The Duck of Minerva

The Duck Quacks at Twilight


December 29, 2009

I’ve been traveling in the southwest and reading different newspapers than I usually do. As a result, I learned that Phoenix is America’s “kidnapping capital.” The LA Times published the AP story I saw on December 27:

The latest figures show Phoenix had 302 kidnappings in the first 11 months of 2009, when the city recorded an average of 27 abductions each month. The city had reached a 10-year high in 2008 with 359 kidnappings. The expected decline in 2009 would mark the first decrease since 2005, when the city had 228 kidnappings….

Over the last several years, immigrant and drug smugglers have snatched their rivals, associates or their family members as a way to collect unpaid debt for lost trafficking loads, make quick money from crews flush with cash or as retaliation for earlier abductions.

Clearly, this is a transnational problem — violence from Latin America spilling over into the US according to one authority quoted in the piece:

The kidnappings first came to light in Phoenix in 2005, but they rose as overall violence associated with immigrant and drug smuggling intensified in Arizona, a busy hub for transporting illegal immigrants and marijuana into the country. From there, the city earned the unofficial distinction as America’s kidnapping capital and drew parallels to Mexico, which has long had a kidnapping problem and is the staging point for smuggling operations.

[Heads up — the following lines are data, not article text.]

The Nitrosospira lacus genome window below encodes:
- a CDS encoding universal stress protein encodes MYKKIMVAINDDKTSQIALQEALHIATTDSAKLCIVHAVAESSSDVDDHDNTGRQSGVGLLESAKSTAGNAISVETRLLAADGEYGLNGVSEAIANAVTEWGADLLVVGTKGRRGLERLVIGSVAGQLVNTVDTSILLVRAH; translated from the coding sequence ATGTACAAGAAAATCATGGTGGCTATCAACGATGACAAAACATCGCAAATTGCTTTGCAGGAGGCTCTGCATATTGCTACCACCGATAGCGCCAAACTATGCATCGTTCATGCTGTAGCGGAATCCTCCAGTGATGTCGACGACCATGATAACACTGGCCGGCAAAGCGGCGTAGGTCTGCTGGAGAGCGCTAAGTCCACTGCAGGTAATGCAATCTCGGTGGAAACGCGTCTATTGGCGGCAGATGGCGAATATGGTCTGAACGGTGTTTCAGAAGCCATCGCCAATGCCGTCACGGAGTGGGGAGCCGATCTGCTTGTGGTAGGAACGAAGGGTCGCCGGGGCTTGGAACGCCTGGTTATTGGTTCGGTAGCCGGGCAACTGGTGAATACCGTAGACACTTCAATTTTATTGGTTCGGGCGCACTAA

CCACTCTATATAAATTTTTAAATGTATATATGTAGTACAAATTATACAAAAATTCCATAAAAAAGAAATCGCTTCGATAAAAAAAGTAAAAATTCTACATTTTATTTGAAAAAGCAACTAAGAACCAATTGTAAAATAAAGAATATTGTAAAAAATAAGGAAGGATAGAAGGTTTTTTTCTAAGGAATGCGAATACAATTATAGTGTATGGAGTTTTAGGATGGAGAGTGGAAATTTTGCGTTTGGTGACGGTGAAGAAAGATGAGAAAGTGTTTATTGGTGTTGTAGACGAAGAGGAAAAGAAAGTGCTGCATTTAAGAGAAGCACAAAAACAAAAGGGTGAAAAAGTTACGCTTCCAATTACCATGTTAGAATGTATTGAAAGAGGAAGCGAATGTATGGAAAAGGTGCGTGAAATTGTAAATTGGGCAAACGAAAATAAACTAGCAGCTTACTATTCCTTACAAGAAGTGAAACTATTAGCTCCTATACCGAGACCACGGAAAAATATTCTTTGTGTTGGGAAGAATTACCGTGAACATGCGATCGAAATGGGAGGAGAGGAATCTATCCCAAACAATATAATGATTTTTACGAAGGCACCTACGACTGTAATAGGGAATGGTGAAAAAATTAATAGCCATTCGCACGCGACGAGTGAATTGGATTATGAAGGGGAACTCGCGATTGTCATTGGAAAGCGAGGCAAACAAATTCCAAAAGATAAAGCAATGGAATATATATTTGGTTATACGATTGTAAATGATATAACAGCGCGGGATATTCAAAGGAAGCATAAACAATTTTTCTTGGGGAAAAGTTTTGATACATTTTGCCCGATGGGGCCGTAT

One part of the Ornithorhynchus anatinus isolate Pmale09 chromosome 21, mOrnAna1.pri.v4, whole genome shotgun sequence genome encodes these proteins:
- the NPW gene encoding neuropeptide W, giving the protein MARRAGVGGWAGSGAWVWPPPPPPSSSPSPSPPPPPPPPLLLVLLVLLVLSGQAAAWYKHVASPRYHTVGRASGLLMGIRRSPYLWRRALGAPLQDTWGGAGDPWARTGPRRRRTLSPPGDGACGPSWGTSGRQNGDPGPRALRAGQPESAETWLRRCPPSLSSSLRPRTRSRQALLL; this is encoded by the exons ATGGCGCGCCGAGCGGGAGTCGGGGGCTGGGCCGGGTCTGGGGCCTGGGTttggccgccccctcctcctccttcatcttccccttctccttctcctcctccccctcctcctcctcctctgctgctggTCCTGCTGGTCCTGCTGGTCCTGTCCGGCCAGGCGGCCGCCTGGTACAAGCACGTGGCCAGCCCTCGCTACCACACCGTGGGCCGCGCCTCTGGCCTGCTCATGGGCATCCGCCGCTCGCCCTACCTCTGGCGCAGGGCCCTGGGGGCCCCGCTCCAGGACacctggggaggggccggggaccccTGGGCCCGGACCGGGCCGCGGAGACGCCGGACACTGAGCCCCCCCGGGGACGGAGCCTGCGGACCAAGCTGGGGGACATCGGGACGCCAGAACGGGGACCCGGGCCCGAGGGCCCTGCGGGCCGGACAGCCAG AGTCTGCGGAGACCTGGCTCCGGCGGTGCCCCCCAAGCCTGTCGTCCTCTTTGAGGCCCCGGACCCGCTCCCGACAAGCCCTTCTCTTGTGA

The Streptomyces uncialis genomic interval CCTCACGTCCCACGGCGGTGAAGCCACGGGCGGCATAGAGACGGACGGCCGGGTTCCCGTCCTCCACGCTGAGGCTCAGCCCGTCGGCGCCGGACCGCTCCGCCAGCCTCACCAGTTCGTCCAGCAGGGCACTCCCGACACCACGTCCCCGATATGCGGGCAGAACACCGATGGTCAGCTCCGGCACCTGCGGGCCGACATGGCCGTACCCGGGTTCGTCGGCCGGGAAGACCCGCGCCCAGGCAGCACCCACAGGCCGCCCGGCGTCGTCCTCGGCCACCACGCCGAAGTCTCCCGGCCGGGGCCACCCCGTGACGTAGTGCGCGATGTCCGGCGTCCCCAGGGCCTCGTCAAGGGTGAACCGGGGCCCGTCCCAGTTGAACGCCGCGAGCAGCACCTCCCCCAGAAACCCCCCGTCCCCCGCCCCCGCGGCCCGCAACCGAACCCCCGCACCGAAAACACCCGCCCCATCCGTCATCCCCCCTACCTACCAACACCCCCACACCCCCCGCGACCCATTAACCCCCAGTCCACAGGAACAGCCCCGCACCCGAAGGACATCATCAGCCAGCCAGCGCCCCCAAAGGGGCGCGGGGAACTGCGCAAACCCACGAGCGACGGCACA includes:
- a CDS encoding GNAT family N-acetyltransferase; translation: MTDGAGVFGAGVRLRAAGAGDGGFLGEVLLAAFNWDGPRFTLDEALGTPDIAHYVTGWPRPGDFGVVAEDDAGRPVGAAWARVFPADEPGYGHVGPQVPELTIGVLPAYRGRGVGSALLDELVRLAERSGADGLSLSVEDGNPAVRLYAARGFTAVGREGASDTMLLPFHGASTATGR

Kidnappings in Phoenix are dwarfed by reported cases involving children, many of which involve family members in custody disputes.

To address the problem, Phoenix set up a special police squad. Officials seem hopeful that it is working, but I doubt that there’s enough data to tell.

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Rodger A. Payne is a Professor of Political Science at the University of Louisville. He serves on the University’s Sustainability Council and was a co-founder of the Peace, Conflict, and Social Justice program. He is the author of dozens of journal articles and book chapters and coauthor, with Nayef Samhat, of Democratizing Global Politics: Discourse Norms, International Regimes, and Political Community (SUNY, 2004). He is currently working on two major projects, one exploring the role of narratives in international politics and the other examining the implications of America First foreign policy.